Written by Andrew Gambier, head of audit and assurance, ACCA
JUSTICE POTTER STUART was writing about something much less wholesome than audit quality when he famously opined “I’ll know it when I see it”. But his words apply fittingly to the subject too. The very nature of auditing means that other than audit regulators, most of us never get to see it. Faced with something that many people can’t completely define and most cannot see, a number of organisations have attempted to draw up a set of other measures which can be used to indicate the presence or absence of audit quality.
FEE, the European Federation of Accountants, has recently updated its compendium of audit quality indicators. This brings together the outputs of many of the projects on audit quality indicators being undertaken globally. This includes projects by, among others, the US Public Company Accounting Oversight Board (PCAOB), US Center for Audit Quality, the FRC and Chartered Accountants Australia and New Zealand. FEE intends to continue to update its report as further work is done.
ACCA is a contributor to this debate, through its collaboration with Macquarie University in Australia. The final report in this collaboration was published in July: Directors’, CFOs’ and auditors’ perceptions of audit quality attributes: a comparative study. This report collates the findings of three earlier reports in the series and compares what non-executive directors, CFOs and auditors think about the relative importance of various audit quality indicators. The authors anticipated that each group might have different views of audit quality. Auditors should have the clearest view, as it’s their audit. CFOs are further from the audit on a day-to-day basis, but still have some interaction with the audit team through the course of the audit. Non-executive directors are most distant: they perhaps only interact with the audit engagement partner at the final stages of the audit.
The authors found some commonality between the groups. All three groups ranked ‘audit firm size’ as the most important indicator of audit quality relative to the others. However, unsurprisingly, auditors from large firms tended to think the largest firms were best, whereas auditors from the next tier of firms argued that their quality was every bit as good. All three groups also agreed that ‘partner/manager attention to the audit’ was the next important, with ‘communication between audit team and client management’ also scoring well relative to other characteristics. By contrast, none of the three groups rated ‘tenure of audit partner’ nor ‘audit quality assurance reviews’ highly. That’s not to say they didn’t think audit quality assurance reviews are important; rather, they believe other factors are more important in indicating audit quality.
There were also some differences. Auditors, perhaps unsurprisingly, did not see ‘provision of non-audit services’ as relatively important, whereas CFOs and directors did view it as salient. Similarly, CFOs and directors respectively ranked ‘partner knowledgeable about client industry’ and ‘senior manager/manager knowledgeable about client industry’ more highly than did auditors. This perhaps also reflects how CFOs and directors value an auditor who can talk their language.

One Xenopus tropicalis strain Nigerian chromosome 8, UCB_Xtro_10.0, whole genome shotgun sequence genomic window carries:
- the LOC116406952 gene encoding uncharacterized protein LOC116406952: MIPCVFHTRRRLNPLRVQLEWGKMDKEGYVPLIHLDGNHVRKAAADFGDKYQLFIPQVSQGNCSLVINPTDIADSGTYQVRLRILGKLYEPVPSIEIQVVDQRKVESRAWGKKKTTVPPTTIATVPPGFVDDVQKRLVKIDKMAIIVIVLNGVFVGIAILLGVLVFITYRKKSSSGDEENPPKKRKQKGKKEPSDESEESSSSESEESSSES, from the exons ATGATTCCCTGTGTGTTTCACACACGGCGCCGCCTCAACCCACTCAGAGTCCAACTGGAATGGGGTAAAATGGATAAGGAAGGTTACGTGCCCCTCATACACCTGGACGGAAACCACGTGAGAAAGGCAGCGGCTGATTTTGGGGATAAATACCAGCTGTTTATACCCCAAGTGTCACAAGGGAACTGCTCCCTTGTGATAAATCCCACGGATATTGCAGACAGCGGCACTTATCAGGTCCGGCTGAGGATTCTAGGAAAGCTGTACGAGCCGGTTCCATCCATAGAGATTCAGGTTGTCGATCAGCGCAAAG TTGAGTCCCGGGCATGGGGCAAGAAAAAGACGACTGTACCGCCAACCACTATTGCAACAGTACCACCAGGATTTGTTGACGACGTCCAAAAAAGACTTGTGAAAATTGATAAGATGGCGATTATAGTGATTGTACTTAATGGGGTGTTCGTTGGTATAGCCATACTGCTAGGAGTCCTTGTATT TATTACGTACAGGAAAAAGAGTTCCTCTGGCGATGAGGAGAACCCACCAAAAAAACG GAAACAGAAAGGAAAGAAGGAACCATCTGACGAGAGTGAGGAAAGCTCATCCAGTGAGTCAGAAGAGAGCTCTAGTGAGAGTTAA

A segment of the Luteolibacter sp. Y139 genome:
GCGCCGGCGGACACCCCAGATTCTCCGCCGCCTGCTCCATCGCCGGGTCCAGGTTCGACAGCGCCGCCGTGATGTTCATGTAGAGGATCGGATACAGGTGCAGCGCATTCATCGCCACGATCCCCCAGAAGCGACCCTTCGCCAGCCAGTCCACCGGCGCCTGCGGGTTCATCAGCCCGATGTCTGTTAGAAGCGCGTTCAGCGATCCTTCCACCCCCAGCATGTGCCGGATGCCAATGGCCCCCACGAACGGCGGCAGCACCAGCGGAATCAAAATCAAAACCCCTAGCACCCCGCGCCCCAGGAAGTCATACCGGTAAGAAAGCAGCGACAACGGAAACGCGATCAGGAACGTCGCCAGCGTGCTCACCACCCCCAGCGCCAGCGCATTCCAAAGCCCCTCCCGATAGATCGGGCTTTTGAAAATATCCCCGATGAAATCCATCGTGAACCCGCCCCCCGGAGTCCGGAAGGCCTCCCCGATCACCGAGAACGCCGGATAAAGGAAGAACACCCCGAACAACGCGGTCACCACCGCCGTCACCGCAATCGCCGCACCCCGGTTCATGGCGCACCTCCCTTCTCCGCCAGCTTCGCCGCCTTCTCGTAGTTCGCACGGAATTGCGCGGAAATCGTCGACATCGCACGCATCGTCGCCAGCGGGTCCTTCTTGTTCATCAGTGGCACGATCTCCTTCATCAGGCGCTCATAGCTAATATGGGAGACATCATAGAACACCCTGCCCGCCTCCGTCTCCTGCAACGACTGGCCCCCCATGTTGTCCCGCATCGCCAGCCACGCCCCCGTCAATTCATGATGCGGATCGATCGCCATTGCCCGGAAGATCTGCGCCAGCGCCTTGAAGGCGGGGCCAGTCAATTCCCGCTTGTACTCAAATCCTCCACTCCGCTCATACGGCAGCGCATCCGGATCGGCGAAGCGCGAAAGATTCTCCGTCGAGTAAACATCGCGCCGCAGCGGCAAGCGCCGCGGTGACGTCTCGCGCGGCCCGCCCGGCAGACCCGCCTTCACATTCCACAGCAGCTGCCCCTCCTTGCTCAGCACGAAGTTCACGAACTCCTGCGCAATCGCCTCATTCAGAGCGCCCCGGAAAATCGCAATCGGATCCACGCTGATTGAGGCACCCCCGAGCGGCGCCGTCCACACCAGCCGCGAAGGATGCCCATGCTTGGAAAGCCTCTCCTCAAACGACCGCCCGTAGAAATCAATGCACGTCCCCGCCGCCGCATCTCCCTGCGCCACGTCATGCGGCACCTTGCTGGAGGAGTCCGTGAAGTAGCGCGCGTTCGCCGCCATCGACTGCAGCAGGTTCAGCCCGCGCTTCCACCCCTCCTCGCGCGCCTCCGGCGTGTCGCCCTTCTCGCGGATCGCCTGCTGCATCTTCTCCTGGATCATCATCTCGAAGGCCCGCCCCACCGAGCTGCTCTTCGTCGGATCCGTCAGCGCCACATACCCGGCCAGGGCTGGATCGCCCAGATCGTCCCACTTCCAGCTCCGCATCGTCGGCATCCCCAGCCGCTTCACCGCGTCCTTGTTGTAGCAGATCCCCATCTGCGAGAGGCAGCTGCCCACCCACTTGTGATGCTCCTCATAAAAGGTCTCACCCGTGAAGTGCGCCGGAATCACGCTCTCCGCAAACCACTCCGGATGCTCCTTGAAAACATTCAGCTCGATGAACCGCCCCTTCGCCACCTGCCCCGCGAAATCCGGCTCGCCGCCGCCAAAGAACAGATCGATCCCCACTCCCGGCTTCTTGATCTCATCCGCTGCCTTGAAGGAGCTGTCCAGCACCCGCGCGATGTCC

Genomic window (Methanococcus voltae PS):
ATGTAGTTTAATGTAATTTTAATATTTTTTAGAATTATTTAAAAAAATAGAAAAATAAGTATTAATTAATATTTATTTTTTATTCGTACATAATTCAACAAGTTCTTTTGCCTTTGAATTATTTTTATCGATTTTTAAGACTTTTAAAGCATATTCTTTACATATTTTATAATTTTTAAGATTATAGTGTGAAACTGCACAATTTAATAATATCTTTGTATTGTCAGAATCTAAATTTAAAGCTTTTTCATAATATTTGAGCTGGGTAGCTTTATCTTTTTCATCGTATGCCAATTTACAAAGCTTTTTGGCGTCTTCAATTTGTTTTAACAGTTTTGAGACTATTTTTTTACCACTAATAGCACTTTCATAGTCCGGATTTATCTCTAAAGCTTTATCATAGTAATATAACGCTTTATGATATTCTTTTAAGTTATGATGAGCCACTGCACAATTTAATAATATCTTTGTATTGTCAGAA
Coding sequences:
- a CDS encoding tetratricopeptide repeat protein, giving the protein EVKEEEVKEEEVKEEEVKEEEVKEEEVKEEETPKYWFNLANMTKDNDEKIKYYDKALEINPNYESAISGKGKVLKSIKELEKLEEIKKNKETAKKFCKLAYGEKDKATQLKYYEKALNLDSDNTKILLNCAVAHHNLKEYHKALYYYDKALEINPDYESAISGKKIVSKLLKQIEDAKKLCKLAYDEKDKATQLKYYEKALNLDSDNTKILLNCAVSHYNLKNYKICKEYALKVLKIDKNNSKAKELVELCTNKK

Some of the findings in ACCA’s report are challenging for policy-makers. For example, the finding that ‘audit firm size’ is considered the most important indicator might explain why a small number of large firms dominate the market for public interest entity audit, but will be unwelcome to those who seek greater choice in that market. Similarly, CFOs’ and directors’ views of ‘tenure of audit partner’ indicate the inherent tension between auditor independence and auditor knowledge of the client. And there are risks that regulators will propose indicators that are easy to measure rather than those that are salient. For example, does ‘workload of engagement partner’ indicate that an audit partner with a light workload will dedicate more time to the audit? Or does a light workload indicate a lack of experience? If such metrics are measured and ranked among and between firms, it could reduce rather than increase audit quality.
In a recent discussion on LinkedIn, auditors offered their suggestions for what really indicates audit quality. One suggested the quality of the substantive analytic procedures and how well they demonstrate a deep understanding of the specific business, as well as the quality of systems work and how well the audit team has assessed that transactions are recorded completely and accurately. Another said it hinged on whether the audit team had applied a high degree of professional scepticism. I’m sure both are right, but none of these attributes is easily measured.
So this is the challenge of audit quality: what is measurable may not be relevant, and what is relevant may not be measurable. Regulators may know audit quality when they see it, but there’s no obvious shortcut for now.
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